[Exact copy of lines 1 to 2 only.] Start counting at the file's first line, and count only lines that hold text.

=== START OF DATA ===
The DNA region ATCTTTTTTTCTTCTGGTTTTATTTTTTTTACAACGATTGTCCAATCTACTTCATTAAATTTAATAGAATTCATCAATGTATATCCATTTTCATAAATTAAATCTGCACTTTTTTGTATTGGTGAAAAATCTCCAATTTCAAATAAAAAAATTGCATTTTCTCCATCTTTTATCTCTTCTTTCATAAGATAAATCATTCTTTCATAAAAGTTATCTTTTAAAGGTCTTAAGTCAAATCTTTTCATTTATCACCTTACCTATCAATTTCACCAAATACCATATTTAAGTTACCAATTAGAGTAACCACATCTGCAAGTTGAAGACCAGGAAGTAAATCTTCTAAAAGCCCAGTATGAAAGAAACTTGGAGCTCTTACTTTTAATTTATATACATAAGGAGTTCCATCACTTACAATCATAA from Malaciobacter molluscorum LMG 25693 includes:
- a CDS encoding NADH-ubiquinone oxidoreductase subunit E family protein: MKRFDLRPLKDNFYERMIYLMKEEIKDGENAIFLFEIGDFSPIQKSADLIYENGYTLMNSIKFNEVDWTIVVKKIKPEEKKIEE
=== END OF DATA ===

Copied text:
The DNA region ATCTTTTTTTCTTCTGGTTTTATTTTTTTTACAACGATTGTCCAATCTACTTCATTAAATTTAATAGAATTCATCAATGTATATCCATTTTCATAAATTAAATCTGCACTTTTTTGTATTGGTGAAAAATCTCCAATTTCAAATAAAAAAATTGCATTTTCTCCATCTTTTATCTCTTCTTTCATAAGATAAATCATTCTTTCATAAAAGTTATCTTTTAAAGGTCTTAAGTCAAATCTTTTCATTTATCACCTTACCTATCAATTTCACCAAATACCATATTTAAGTTACCAATTAGAGTAACCACATCTGCAAGTTGAAGACCAGGAAGTAAATCTTCTAAAAGCCCAGTATGAAAGAAACTTGGAGCTCTTACTTTTAATTTATATACATAAGGAGTTCCATCACTTACAATCATAA from Malaciobacter molluscorum LMG 25693 includes:
- a CDS encoding NADH-ubiquinone oxidoreductase subunit E family protein: MKRFDLRPLKDNFYERMIYLMKEEIKDGENAIFLFEIGDFSPIQKSADLIYENGYTLMNSIKFNEVDWTIVVKKIKPEEKKIEE